“This is the end, beautiful friend
This is the end, my only friend, the end
Of our elaborate plans, the end
Of everything that stands, the end
No safety or surprise, the end
I’ll never look into your eyes, again“
That’s how Jim Morrison and his men sang it. I recognise that feeling right now. I’ve had those lyrics in my head a couple of times today, as saying goodbye really was difficult.
When I woke up, I already felt that I didn’t feel too well. Waking up on July 2nd, knowing that this is the final day of this trip. My last night in Rio (for now?) had passed. I have to leave this place. No more beautiful city, but Brussels. No more fun, but a desk job. No more Atlantic Ocean, but that f-ing train to commute to work. But first a couple of more days off until Sunday to get back in the Belgian rhythm. Thank god.
I would meet Gabi and Kristof around 11am at metro station Gloria to go visit Santa Teresa and Lapa. I got up at 8am and happy to be able to shower in a descent and clean shower cabin. Then I went for breakfast but didn’t eat too much, I just wasn’t that hungry. Brushed my teeth, walked to Copacabana and back in search of some more souvenirs. Then back to the hotel, checking out, leaving my luggage in the storage room and on to the metro.
I found Gabi and Kristof quicker than I expected and we first went to a little bar so they could have breakfast. Afterwards, we took the taxi to Santa Teresa. Not a bad idea, really, as it’s a steep hill on cobblestone roads to get there. Fun if you have more time, but we didn’t have that as I had to be back at my hotel at 3pm if I wanted to make sure to get to the airport in time.
And again Santa Teresa is different from the rest of Rio. It’s remarkable how every part of Rio is so different. Pedro do Sal, Copacabana, Ipanema, Leblon, Lapa, the lagoa, Santa Teresa, the favela’s, … They are all unique. I am starting to realise that maybe I should have stayed here a bit longer after all, just to visit this city.
Anyway, Santa Teresa is very relaxed and cosy with some very nice houses in different styles and colours. When passing the hotel ‘Santa Teresa’ (what an original name!) we stopped to ask the doorman where we were exactly, after which he just let us in so we could enjoy the view from the terrace next to the swimming pool of this by the looks of it exquisite establishment (it’s sponsored by Veuve Clicquot so that should say enough!).
From there we walked on to see just more incredible sights. We passed the ‘Parc of the Ruins’, the ruins of a little Belle Epoque house that had been renovated in a way that you could now walk up to the top to get a panoramic view of the city, from the harbour to Sugarloaf and Corcovado. Once again a little spot I’d recommend for a nice view of the city. Santa Teresa seems to be being renovated as well, judging by the fact that it’s getting a brand new tram line, so it will be even more cozy and beautiful soon!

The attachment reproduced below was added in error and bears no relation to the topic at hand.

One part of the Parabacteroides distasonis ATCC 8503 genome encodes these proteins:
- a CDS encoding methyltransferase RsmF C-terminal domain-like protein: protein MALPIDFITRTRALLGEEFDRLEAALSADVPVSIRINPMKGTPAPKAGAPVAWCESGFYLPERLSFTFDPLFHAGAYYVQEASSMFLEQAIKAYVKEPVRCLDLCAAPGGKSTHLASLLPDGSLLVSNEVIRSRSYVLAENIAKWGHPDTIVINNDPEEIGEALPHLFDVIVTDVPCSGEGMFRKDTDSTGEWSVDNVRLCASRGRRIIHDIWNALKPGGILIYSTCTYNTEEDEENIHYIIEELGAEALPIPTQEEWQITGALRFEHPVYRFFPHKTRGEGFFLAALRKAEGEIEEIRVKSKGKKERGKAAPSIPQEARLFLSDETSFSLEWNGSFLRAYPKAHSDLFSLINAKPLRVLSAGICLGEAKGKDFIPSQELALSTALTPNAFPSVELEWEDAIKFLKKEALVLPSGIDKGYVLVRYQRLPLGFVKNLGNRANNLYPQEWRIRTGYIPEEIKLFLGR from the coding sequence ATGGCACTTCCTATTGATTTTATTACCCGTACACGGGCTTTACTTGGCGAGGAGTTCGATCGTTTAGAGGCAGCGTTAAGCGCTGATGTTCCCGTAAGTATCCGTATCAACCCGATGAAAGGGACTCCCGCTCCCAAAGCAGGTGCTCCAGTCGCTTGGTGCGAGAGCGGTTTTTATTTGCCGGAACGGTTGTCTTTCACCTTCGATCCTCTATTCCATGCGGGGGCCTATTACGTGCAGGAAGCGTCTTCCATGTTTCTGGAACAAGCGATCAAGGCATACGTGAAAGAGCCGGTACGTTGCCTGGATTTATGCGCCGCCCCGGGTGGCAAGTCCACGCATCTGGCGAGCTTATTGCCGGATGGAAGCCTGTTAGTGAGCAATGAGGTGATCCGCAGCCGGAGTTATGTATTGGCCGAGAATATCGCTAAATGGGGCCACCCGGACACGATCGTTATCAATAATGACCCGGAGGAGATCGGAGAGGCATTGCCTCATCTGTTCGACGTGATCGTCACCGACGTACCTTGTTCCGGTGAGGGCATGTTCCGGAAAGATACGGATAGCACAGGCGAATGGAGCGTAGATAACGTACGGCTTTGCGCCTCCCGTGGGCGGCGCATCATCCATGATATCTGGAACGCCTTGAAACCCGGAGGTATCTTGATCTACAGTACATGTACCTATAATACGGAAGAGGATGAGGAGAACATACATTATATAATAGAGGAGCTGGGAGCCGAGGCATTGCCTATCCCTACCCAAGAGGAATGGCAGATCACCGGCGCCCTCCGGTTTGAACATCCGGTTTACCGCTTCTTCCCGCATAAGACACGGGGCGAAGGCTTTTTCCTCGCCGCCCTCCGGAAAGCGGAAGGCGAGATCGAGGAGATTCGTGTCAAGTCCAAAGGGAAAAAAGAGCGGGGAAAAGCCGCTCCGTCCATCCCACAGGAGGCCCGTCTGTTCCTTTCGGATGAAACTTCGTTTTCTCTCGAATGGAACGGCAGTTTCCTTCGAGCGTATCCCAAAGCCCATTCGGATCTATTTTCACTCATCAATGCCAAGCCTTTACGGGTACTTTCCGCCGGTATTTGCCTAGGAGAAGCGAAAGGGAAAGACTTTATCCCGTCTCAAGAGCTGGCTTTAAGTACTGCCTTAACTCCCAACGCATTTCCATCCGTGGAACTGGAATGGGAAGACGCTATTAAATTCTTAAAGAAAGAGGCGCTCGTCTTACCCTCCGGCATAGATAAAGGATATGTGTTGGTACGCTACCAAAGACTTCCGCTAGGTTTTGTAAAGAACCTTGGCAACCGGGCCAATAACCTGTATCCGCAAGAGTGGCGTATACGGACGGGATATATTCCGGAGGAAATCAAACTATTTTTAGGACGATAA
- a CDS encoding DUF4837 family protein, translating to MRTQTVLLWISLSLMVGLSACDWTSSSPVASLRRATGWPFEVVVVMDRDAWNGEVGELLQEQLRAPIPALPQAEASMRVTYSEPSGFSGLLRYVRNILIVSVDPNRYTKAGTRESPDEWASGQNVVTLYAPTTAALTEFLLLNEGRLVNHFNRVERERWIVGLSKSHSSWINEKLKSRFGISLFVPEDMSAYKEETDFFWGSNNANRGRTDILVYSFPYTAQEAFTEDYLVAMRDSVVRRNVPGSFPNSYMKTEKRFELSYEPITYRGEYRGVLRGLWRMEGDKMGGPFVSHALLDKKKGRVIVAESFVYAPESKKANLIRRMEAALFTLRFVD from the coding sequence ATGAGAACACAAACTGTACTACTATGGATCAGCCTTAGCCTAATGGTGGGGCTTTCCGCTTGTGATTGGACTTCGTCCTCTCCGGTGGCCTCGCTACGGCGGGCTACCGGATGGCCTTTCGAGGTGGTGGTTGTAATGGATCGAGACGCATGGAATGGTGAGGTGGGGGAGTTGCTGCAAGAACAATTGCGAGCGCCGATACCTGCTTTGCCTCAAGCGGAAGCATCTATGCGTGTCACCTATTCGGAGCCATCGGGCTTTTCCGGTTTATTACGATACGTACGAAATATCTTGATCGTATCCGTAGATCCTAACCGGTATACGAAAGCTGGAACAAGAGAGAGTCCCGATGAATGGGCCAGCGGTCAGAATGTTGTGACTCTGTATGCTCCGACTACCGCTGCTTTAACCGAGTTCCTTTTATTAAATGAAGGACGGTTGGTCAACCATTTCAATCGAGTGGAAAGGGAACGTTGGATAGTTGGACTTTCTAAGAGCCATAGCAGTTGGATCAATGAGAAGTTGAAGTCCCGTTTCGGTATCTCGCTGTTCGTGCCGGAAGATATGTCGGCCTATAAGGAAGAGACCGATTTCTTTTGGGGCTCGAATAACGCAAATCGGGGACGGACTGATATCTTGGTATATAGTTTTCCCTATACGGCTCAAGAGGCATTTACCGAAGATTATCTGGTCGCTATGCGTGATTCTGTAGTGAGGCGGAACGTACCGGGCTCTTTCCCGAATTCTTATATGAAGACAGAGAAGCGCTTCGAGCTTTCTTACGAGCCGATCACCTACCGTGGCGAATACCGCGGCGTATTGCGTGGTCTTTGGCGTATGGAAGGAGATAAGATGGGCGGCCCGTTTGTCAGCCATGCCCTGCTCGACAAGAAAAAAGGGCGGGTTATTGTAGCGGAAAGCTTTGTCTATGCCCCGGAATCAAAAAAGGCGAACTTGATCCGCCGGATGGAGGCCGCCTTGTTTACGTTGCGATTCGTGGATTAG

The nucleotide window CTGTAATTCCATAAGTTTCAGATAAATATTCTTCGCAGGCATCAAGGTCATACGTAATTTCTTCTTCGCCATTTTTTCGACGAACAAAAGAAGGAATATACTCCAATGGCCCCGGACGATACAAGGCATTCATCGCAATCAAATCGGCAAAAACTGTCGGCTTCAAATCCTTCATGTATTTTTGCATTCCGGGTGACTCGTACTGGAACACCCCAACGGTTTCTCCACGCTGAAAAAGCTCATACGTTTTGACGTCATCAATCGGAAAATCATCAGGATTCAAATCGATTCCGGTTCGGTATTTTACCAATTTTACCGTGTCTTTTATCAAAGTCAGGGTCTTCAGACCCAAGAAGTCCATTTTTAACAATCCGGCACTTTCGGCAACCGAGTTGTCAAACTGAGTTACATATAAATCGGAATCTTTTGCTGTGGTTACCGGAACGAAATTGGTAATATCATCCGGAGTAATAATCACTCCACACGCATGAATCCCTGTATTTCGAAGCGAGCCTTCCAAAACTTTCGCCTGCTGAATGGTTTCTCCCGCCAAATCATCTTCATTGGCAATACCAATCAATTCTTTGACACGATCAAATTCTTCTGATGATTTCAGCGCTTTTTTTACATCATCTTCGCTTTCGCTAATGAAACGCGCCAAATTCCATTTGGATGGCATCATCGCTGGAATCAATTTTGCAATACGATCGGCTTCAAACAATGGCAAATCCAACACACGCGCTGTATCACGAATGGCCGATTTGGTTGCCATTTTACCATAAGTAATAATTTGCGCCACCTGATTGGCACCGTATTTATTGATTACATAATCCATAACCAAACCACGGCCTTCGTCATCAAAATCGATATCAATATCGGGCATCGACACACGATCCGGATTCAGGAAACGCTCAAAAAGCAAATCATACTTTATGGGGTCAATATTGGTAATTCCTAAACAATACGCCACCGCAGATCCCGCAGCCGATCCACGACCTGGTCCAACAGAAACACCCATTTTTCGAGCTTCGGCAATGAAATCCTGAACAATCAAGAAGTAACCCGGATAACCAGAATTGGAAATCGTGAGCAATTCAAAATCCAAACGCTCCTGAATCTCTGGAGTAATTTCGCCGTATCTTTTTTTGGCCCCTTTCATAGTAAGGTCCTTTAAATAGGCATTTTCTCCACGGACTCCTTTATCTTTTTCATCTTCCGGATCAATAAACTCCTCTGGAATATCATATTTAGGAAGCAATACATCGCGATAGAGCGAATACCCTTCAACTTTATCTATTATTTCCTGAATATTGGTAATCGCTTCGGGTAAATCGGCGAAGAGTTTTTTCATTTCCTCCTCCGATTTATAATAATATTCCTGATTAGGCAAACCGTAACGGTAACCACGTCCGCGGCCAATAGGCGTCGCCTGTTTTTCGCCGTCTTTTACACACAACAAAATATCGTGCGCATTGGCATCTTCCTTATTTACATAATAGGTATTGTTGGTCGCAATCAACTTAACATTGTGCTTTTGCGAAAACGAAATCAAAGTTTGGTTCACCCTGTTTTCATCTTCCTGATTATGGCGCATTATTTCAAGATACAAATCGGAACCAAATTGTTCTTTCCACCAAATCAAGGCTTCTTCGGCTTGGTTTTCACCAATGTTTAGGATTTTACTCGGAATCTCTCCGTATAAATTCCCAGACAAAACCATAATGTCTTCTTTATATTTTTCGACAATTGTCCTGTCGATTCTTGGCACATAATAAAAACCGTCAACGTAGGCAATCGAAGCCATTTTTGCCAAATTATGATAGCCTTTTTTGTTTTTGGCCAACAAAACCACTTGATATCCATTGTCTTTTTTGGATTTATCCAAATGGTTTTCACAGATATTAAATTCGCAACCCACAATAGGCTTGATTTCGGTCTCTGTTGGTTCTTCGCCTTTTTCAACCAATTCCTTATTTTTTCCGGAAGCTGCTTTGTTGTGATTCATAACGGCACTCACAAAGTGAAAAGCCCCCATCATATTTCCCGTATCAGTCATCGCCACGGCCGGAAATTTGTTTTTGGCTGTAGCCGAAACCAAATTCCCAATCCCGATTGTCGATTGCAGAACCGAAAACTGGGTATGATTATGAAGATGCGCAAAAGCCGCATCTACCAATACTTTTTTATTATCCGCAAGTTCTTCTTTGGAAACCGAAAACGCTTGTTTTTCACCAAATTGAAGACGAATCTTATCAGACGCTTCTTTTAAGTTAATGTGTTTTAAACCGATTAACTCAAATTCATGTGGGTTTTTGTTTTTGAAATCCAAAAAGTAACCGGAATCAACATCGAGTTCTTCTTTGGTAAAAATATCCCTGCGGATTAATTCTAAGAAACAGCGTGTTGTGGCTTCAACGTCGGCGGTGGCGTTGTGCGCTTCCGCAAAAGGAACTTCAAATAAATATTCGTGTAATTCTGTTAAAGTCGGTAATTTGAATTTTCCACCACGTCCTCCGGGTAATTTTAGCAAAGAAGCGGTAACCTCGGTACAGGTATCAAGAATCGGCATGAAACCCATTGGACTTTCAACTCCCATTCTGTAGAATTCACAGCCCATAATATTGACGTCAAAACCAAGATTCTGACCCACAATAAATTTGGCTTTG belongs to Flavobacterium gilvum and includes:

Going further down, we arrived in Lapa. In the end, I have not gone out in Lapa in the past three weeks here so this was my first time and at broad daylight. Lapa looks like the student’s quarter in Ghent but with more murals/graffiti and with locals trying to sell all kinds of things. We walked in the direction of what was supposed to be Rio’s cathedral.
On the way there, we passed the renovated part that remains of the local aqueduct. The one we had also seen from the bus on the day of our Corcovado tour. Its white colour perfectly matched the blue and cloudless sky. Yet another very photogenic view of the city. Anyway, we went to the cathedral. I’ll tell you right now: it looks absolutely hideous from the outside. It doesn’t look like a cathedral at all, it’s just some ugly ass building. I definitely prefer the gothic styles from cathedrals like the Notre-Dame in Paris or the ones in Reims, Köln, London and so on. So basically we just continued walking to Rio’s cathedral because we were so stunned by the fact that that thing could actually be a cathedral.
And then we got to the entrance and saw the statues there. It was indeed a church of some kind. We went in. Now, terms like “breathtakingly beautiful” might be a bit exaggerated, but the cathedral definitely is impressive. The four huge stained glass windows are absolutely amazing as well. This place is definitely worth visiting while you’re in Rio, no matter how it looks like from the outside!
And then it was a little before 3pm and we went in the direction of the nearby metro station as I had to leave. A last picture of the three of us was taken and then it was time to say goodbye. After the hugs, “I will miss you”’s and “see you later”’s, I walked away with wet eyes.
I know, I tend to be a bit too emotional at times, but still. I really had a fantastic time here in Recreio, Rio, Sao Paulo and Belo Horizonte. I have gained some great memories about Grumari, Maracanã, the House of Switzerland, Copacabana, Babilonia, nightly beachsoccer games and so much more. I have met some great people, Belgians and others. Football fans from all over the world, uniting for the World Cup.
Right now, I am on the plane and it’s a little past 9pm in Rio. In ten hours I will be in Paris, reunited with my parents. I hope that moment will be there soon. The mixed feelings that come with not liking the fact that all of this is over on one side and looking forward to seeing my family again on the other, that’s kind of unpleasant. But for every door that closes, another one opens, they say… October, Australia: let’s see what happens!